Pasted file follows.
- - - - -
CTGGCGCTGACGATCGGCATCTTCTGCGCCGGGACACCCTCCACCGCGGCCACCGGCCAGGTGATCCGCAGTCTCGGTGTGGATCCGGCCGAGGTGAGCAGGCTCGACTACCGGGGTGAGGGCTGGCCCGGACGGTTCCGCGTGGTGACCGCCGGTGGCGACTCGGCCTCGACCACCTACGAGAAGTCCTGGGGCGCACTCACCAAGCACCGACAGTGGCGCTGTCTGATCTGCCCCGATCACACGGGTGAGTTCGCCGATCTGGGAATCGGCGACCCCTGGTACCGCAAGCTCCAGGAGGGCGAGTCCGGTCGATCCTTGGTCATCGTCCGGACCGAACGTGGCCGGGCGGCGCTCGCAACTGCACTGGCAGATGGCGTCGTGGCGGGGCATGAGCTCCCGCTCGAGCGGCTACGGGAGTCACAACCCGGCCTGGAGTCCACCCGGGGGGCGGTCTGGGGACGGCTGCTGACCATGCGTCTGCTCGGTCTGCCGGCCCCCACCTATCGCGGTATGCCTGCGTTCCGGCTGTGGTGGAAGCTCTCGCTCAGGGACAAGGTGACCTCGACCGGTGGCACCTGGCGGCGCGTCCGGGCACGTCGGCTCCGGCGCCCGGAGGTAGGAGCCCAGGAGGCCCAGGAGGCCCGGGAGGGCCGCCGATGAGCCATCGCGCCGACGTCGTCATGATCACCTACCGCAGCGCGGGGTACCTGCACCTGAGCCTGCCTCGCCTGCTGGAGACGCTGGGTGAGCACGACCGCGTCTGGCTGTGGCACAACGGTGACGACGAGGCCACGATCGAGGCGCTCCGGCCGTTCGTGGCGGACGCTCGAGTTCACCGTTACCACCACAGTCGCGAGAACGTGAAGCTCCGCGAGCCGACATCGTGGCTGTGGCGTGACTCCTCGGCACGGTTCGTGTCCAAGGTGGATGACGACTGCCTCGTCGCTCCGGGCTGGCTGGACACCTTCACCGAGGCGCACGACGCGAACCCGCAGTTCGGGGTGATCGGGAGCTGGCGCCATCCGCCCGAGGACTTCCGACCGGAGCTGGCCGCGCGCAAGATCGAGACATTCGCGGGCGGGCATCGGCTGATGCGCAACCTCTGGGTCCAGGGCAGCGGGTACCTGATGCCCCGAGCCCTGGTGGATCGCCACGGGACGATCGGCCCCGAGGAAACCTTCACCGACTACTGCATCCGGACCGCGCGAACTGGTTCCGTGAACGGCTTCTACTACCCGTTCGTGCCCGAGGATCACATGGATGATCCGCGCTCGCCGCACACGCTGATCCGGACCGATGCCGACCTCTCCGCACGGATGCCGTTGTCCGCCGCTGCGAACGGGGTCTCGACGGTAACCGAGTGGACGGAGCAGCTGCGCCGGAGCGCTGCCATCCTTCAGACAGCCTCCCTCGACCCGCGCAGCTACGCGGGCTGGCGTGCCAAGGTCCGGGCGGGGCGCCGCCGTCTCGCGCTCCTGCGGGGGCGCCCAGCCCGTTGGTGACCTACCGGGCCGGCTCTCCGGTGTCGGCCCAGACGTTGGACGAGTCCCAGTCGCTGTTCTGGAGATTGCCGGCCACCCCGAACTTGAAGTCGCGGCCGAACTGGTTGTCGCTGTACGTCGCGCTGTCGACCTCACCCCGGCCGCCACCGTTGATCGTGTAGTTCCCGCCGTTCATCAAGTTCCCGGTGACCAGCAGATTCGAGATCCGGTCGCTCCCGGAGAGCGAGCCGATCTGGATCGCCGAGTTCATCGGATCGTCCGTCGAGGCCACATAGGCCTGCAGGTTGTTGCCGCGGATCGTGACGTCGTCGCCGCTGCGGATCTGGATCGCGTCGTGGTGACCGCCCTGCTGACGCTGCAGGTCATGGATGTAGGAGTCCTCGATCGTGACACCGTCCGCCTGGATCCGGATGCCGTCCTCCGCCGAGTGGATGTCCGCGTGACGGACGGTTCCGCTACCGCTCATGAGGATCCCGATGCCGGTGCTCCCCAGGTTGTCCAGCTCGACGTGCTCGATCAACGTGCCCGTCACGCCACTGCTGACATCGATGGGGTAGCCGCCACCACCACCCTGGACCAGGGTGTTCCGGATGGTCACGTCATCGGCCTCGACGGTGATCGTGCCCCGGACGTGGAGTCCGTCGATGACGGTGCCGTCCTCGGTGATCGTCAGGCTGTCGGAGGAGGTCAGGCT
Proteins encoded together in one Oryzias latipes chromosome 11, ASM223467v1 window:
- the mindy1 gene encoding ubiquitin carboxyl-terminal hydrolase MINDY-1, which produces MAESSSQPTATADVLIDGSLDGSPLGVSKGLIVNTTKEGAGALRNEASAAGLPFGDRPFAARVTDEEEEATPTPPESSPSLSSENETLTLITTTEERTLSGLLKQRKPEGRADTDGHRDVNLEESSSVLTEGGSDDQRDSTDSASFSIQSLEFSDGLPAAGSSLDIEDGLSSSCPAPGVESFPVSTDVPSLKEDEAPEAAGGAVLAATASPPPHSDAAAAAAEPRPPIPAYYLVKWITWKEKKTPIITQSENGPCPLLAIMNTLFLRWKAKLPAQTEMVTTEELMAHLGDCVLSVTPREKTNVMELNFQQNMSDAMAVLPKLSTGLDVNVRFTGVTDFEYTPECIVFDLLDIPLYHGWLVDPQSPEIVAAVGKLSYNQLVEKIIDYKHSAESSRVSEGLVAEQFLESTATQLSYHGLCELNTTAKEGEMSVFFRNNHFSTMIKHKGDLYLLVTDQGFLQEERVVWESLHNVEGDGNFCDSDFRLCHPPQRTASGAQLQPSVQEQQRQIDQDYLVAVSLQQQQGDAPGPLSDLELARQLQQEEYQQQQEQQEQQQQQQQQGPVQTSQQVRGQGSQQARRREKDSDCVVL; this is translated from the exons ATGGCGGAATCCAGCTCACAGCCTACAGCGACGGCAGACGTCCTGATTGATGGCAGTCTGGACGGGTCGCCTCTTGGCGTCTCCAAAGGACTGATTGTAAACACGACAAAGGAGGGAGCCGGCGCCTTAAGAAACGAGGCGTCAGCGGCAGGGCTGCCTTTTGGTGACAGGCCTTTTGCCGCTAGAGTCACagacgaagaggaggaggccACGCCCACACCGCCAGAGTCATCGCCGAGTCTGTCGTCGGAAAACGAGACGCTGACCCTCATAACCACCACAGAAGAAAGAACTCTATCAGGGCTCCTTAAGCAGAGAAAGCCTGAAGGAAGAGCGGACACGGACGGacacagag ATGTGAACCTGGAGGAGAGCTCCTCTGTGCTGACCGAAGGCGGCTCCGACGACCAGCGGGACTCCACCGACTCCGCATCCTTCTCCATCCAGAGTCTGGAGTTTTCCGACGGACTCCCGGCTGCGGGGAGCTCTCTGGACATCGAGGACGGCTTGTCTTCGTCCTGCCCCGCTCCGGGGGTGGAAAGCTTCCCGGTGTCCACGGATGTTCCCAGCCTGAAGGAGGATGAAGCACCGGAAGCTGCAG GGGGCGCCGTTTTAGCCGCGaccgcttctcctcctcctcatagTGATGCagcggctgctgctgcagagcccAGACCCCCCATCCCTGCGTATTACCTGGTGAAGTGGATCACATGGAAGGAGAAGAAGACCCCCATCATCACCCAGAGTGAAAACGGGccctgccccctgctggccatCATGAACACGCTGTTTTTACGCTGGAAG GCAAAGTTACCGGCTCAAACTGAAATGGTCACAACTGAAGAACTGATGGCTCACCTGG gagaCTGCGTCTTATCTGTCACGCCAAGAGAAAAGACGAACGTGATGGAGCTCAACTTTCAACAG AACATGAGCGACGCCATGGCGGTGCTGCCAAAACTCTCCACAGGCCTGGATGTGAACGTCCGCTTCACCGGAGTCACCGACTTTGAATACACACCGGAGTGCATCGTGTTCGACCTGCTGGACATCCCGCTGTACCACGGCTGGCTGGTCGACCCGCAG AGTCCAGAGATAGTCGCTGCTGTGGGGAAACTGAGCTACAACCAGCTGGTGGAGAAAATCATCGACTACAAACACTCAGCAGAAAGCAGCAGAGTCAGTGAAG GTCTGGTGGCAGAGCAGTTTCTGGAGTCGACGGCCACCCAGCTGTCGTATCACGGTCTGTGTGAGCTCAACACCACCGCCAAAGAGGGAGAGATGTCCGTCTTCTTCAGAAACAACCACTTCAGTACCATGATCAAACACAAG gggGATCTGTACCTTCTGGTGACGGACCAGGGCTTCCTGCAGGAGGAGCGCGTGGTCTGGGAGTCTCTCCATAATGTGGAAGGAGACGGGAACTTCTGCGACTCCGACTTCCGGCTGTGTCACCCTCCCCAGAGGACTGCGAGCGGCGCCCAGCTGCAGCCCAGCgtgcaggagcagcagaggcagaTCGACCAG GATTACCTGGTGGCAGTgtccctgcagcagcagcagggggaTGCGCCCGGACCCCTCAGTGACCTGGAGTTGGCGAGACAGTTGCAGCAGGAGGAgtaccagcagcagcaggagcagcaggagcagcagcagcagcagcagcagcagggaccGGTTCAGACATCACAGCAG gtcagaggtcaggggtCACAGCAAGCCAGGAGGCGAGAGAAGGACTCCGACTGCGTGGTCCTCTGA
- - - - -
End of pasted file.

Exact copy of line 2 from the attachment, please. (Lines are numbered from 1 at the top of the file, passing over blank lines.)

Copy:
Proteins encoded together in one Oryzias latipes chromosome 11, ASM223467v1 window: